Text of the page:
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Psalm 96

Praise to God Who Comes in Judgment

1

O sing to the Lord a new song;

sing to the Lord, all the earth.

2

Sing to the Lord, bless his name;

tell of his salvation from day to day.

3

Declare his glory among the nations,

his marvelous works among all the peoples.

4

For great is the Lord, and greatly to be praised;

he is to be revered above all gods.

5

For all the gods of the peoples are idols,

but the Lord made the heavens.

6

Honor and majesty are before him;

strength and beauty are in his sanctuary.

 

7

Ascribe to the Lord, O families of the peoples,

ascribe to the Lord glory and strength.

8

Ascribe to the Lord the glory due his name;

bring an offering, and come into his courts.

9

Worship the Lord in holy splendor;

tremble before him, all the earth.

 

10

Say among the nations, “The Lord is king!

The world is firmly established; it shall never be moved.

He will judge the peoples with equity.”

11

Let the heavens be glad, and let the earth rejoice;

let the sea roar, and all that fills it;

12

let the field exult, and everything in it.

Then shall all the trees of the forest sing for joy

13

before the Lord; for he is coming,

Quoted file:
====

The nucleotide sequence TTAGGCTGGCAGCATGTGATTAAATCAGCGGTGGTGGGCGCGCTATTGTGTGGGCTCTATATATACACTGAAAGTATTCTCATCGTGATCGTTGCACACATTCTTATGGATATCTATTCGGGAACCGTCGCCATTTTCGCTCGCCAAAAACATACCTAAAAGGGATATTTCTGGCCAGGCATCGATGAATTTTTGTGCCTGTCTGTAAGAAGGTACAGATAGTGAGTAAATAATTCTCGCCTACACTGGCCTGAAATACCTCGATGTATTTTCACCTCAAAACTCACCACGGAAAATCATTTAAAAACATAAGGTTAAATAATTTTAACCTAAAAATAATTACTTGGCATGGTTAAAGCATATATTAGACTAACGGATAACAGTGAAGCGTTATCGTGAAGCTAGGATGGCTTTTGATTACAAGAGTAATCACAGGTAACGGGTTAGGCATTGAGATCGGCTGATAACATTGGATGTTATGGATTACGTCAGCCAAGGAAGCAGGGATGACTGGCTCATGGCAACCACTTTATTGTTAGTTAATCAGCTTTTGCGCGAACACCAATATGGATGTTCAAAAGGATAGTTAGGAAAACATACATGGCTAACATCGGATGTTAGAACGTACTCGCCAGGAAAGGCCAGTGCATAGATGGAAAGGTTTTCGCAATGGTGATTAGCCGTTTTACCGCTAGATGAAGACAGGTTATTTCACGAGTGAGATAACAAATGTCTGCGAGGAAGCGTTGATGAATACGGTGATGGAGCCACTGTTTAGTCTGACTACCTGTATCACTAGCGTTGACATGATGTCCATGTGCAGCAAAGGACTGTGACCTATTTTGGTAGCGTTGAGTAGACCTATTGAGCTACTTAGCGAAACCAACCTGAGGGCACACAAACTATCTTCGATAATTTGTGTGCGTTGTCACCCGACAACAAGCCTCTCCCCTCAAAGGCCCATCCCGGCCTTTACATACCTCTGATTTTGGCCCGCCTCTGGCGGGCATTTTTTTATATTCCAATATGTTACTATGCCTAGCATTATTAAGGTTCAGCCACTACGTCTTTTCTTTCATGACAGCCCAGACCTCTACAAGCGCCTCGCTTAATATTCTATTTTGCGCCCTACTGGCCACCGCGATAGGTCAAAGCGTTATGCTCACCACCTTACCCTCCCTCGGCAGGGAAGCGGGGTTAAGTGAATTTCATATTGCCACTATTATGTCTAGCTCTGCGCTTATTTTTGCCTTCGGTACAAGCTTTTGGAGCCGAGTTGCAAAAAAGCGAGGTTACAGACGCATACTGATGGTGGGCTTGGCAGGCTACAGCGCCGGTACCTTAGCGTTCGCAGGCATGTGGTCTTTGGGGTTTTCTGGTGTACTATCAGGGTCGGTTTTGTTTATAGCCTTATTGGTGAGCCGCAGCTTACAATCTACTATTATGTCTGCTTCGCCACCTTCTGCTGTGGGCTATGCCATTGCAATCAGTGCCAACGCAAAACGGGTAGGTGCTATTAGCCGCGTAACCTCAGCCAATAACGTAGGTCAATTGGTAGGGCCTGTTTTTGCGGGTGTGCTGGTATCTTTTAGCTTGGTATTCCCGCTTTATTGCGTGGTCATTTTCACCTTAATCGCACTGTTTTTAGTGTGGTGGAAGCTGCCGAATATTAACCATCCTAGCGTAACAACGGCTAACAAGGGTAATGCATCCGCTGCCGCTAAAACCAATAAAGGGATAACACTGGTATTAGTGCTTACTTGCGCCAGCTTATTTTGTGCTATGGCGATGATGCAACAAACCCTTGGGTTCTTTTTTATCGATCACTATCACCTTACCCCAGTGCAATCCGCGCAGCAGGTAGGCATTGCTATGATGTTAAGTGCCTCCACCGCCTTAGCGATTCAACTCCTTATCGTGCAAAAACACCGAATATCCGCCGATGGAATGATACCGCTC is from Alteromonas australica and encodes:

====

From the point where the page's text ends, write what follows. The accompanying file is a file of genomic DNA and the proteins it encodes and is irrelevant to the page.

for he is coming to judge the earth.

He will judge the world with righteousness,

and the peoples with his truth.


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Ps 96:1-13. The substance of this Psalm, and portions of the ninety-seventh, ninety-eighth, and hundredth, are found in 1Ch 16:7-36, which was used by David's directions in the dedication of the tabernacle on Mount Zion. The dispensation of the Messiah was typified by that event, involving, as it did, a more permanent seat of worship, and the introduction of additional and more spiritual services. Hence the language of these Psalms may be regarded as having a higher import than that pertinent to the occasion on which it was thus publicly used.

1-3. All nations are invited to unite in this most joyful praise.

new song—literally, "fresh," or new mercies (Ps 33:3; 40:3).

2. show forth—literally, "declare joyful tidings."

salvation—illustrates His glory in its wonders of love and mercy.

4, 5. For He is not a local God, but of universal agency, while idols are nothing.

6. Honour and majesty—are His attendants, declared in His mighty works, while power and grace are specially seen in His spiritual relations to His people.

7-9. Give—or, "ascribe" (Ps 29:1) due honor to Him, by acts of appointed and solemn worship in His house.

8. offering—of thanks.

9. beauty of holiness—(Ps 29:2).

fear … him—(Ps 2:11).

10. Let all know that the government of the world is ordered in justice, and they shall enjoy firm and lasting peace (compare Ps 72:3, 7; Isa 9:6, 7).

11-13. For which reason the universe is invoked to unite in joy, and even inanimate nature (Ro 8:14-22) is poetically represented as capable of joining in the anthem of praise.




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